With a name that suggests a reincarnated, hair slicked group of teddy boys, Sunderland outfit Frankie & the Heartstrings – although clearly opposed to this styling through their alternative facade – do offer an air of 50s revivalists within their twominutesomething bursts of enthusing indie pop. All in abundance at Manchester’s Night & Day Cafe.
‘Photograph’ opened with a typically choral passage; a trait accustomed to some of the entourage’s former employers The Futureheads, the intricate melodies stung. These patterns were a mainstay of their tracks. Frankie Francis’ wild calls answered with tribal chants; brittle mid 00’s guitar; routine feedback led breakdowns; Frankie & the Heartstrings are your archetypal indie group.
The raucous edge that epitomised this genre – the gorilla gigs, the shared sweat, the intoxicated Saturday night encounters – has remained fierce throughout all Frankie & the Heartstrings’ experiences; Francis aloft the onstage amplifiers commanding like a mesmerizing dictator through ‘That Girl, That Scene’ – frenzied, it was littered with an array of stampeding chants and killer off beat grooves.
Where ‘Ungrateful’ resurrected the idyllic indie bliss of battering, scheming solos, ‘Possibilities’ fuelled the intensities of Francis’ quickly muttered vocals. A front-man unwilling to dilute his showmanship, he was the beacon of brutality that the remaining mob attempted to replicate. Thrusting, grooving, jumping; all electrocuting the occasionally muted audience into rounds of chant fuelled bopping.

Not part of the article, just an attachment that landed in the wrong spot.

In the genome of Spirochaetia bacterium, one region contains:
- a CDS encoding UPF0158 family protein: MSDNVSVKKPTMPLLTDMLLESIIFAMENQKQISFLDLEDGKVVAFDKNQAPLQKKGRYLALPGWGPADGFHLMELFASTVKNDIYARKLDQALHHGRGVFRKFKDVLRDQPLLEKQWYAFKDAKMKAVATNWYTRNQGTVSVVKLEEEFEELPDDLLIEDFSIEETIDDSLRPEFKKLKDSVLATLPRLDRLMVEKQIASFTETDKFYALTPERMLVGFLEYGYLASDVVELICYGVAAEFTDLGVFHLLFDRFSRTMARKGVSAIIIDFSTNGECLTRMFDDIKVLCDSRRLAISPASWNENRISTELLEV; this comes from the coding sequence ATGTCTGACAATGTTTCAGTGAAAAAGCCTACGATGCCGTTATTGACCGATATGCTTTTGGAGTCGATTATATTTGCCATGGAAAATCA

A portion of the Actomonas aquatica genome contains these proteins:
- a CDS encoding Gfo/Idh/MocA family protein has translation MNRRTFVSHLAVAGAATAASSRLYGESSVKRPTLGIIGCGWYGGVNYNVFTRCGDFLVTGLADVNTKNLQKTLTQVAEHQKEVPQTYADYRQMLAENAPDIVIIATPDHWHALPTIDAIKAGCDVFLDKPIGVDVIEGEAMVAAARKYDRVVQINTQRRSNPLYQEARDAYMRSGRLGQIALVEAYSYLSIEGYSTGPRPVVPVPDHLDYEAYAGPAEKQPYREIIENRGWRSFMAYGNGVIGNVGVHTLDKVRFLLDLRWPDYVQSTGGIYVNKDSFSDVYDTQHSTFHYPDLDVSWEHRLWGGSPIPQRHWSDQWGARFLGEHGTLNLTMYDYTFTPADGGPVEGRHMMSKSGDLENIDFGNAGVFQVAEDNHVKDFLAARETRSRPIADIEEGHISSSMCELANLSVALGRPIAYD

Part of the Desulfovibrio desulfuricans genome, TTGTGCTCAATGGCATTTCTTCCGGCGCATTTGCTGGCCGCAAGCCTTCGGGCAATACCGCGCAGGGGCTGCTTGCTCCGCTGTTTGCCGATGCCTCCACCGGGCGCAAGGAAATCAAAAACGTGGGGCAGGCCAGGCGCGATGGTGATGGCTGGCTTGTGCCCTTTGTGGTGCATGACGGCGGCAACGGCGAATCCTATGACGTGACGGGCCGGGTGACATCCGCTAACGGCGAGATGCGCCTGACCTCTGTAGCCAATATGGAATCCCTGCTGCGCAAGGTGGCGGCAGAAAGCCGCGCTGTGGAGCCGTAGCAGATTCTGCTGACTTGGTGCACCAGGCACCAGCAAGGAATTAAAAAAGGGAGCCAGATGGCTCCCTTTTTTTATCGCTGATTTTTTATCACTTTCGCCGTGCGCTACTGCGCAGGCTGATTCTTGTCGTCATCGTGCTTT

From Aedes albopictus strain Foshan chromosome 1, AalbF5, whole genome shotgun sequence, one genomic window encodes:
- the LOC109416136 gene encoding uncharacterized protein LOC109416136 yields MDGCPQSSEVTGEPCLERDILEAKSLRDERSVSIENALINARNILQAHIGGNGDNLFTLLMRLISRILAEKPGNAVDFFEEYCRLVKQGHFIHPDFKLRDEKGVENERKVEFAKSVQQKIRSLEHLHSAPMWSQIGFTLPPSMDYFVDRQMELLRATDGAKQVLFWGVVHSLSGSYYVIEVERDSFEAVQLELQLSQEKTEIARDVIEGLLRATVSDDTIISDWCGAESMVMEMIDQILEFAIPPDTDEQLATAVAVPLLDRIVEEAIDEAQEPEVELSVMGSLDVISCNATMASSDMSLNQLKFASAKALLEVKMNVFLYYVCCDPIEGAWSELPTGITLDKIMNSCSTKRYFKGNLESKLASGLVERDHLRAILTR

After the reflective temper of Hull born outfit Affairs – quaking in their front man’s impression of the warped offspring of Simon Le Bon and Ian Curtis, they are a band analogous with Mancunian group The Slow Readers Club – the early 80s temperament of punk energy meets DIY indie formed the spine of the Monday night.
New tracks ‘Decency’ – taken from July’s third album of the same title, it felt like a ‘Capture/Release’ era Rakes track, gritty within its fluctuating guitars, the vocal collages became bright hooks against the vicious grooves – and their self-confessed “new best song” ‘Think Yourself Lucky’ naturally steer the five piece into the familiar realms of festival fields and back into the soundtracks of subterranean alternative haunts that 2011 gave them.
‘Hunger’ is their standalone banger. It brought together everything that characterises Frankie & the Heartstrings. Massive scores of shimmering vocals; slick breaks of feedback drizzling emptiness; jerking, twisting, hip shifting beats; mayhem in Manchester once more. They will never change our world. They will, however, change the make-up of Tuesday mornings forever.
Words by Clive K Hammond